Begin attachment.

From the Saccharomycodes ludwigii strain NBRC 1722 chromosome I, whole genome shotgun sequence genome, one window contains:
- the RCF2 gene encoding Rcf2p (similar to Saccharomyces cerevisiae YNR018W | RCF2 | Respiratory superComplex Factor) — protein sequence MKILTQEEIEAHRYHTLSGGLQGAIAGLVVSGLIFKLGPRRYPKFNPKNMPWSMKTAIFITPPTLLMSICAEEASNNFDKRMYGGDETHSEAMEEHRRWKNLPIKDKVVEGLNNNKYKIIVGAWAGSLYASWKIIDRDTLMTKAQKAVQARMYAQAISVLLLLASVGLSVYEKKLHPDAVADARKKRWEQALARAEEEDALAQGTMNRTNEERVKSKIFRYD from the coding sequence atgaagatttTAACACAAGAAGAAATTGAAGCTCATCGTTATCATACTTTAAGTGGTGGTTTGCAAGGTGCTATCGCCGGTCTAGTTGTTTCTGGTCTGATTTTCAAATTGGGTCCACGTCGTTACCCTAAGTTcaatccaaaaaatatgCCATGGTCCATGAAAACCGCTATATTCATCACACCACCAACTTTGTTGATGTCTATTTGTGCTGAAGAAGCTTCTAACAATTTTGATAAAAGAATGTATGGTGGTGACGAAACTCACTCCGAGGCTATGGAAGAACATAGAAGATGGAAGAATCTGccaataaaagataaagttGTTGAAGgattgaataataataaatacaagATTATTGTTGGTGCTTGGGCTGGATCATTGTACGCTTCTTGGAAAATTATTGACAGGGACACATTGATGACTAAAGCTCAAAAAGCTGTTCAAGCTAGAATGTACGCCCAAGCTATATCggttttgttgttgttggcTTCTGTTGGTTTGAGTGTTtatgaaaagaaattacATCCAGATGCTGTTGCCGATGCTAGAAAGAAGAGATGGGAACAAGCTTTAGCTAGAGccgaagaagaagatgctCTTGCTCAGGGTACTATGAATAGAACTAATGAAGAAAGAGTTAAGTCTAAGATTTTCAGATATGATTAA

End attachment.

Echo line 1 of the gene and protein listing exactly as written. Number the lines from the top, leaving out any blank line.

From the Saccharomycodes ludwigii strain NBRC 1722 chromosome I, whole genome shotgun sequence genome, one window contains: